..Victoria Barkley..

Is Anybody There?

John Crowley's Is Anybody There? is a touching tale, exploring lives of endings as witnessed by a youngster whose time is yet to begin.

Sometime in the 1980's, in England by the sea, there is an old age home, where an introverted boy of 11, named Edward (Bill Milner) is trying to make sense of it all. He lives at Lark Hall, run by his parents – an only child, with a cat and a tape recorder for constant company.

Death is the next and last move for the elderly residents here. Edward, who perhaps has taken on their unspoken desire to map out the unknown, fearlessly sets out to conquer the details of their final destination. Mostly, he records their dying moments and eagerly listens for possible signs of an afterlife.

Enter, Clarence Parkinson (Sir Michael Caine), a cognitively declining widower with many regrets, reluctantly leaving his former life behind. He shows up in an RV, with lots of memorabilia from his past as a magician, and takes up residence in Edward's old room.

These two, at the crossroads of life, one heading out and the other toward growing up, naturally belong together in spite of their initial aversion to each other. Out of synch with their natural direction, they have a lot to teach and learn from each other.

Edward doesn't know how to be a kid with friends of his own age. He is so focused on his quest to bring back answers from the unseen; he is in danger of letting his childhood pass him by. Clarence, on the other hand, can't let go of trying to re-enter his own past, in order to make amends. Serendipitously related, they are two sides of the same coin, stubbornly heading toward their own objectives. They resist forming an alliance until their slowly budding friendship offers both a chance to heal...

In spite of some wryly humorous scenes, this is not a light-hearted, movie. The stark realism of human frailty portrayed throughout the film would not be suitable for the emotionally delicate. It is not so much the death theme, as the little indignities of physical and emotional adversity that would concern me about viewing this with an overly sensitive or easily influenced audience.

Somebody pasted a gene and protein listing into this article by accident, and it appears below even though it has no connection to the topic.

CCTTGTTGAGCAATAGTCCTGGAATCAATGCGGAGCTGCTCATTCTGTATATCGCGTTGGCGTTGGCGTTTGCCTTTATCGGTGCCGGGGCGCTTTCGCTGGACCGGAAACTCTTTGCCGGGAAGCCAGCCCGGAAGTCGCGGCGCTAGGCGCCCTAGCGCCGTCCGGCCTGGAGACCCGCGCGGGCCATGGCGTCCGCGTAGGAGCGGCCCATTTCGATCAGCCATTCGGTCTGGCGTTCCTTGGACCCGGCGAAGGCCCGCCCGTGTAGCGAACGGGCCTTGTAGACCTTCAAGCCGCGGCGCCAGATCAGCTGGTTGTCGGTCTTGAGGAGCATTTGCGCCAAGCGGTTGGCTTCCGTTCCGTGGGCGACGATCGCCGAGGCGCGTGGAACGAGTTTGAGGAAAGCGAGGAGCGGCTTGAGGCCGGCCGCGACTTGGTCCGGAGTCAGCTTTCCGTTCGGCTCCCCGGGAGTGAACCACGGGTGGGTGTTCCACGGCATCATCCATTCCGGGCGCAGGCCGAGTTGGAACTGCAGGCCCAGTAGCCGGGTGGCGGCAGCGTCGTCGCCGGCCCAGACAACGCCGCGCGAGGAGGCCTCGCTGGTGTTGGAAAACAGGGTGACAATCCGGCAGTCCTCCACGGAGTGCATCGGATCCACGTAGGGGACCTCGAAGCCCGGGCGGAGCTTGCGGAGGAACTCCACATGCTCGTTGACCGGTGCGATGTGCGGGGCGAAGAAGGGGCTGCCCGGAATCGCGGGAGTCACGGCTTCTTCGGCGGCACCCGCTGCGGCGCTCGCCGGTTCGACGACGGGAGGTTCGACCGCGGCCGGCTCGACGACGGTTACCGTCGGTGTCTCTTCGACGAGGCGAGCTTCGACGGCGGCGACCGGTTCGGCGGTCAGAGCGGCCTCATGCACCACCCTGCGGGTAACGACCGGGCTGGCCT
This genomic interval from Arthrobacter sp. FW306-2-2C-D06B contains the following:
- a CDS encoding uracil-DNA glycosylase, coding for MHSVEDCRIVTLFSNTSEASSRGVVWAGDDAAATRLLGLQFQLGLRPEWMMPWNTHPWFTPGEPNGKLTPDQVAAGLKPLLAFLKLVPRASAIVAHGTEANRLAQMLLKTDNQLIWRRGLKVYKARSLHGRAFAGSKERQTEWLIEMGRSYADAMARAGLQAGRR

Michael Caine's rendition of the crusty old magician is approachable and endearing. Bill Milner's role of Edward, far too heavy for one so young, is enacted to perfection.

Edward's loving, long suffering, and hard working mom, (Ann-Marie Duff), is so effortlessly portrayed that we forget that we are in the realm of fiction. David Morrissey, playing the immature dad going through a mid-life crisis, is well performed but stereotypical.

This movie is definitely not for the psychologically immature. Optimism is begrudgingly bestowed and hope is only ever so subtly suggested. However, it is still a well done, thought provoking, and poignant film; one that might find us smiling through our tears in the end.

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Other stories by Victoria Barkley:
Birthday Kirtan
Real Soul Food
The Gift
Silver Sixpence in her Shoe
Breakfast with Scot -- movie review
Sex Drive -- movie review
What Just Happened -- movie review
American Teen -- movie review
The Chronicles of Narnia: Prince Caspian -- movie review
A Message From Mom
A Tale of Two Bunnies
Animal Nature
Into the Wild - movie review
Darshan in the Dark Light of the Moon
Love Never Dies
Green Roofs, Weeds and Wildflowers
Greeting Sunrise
Arctic Tale - movie review
Seasons of Gandhi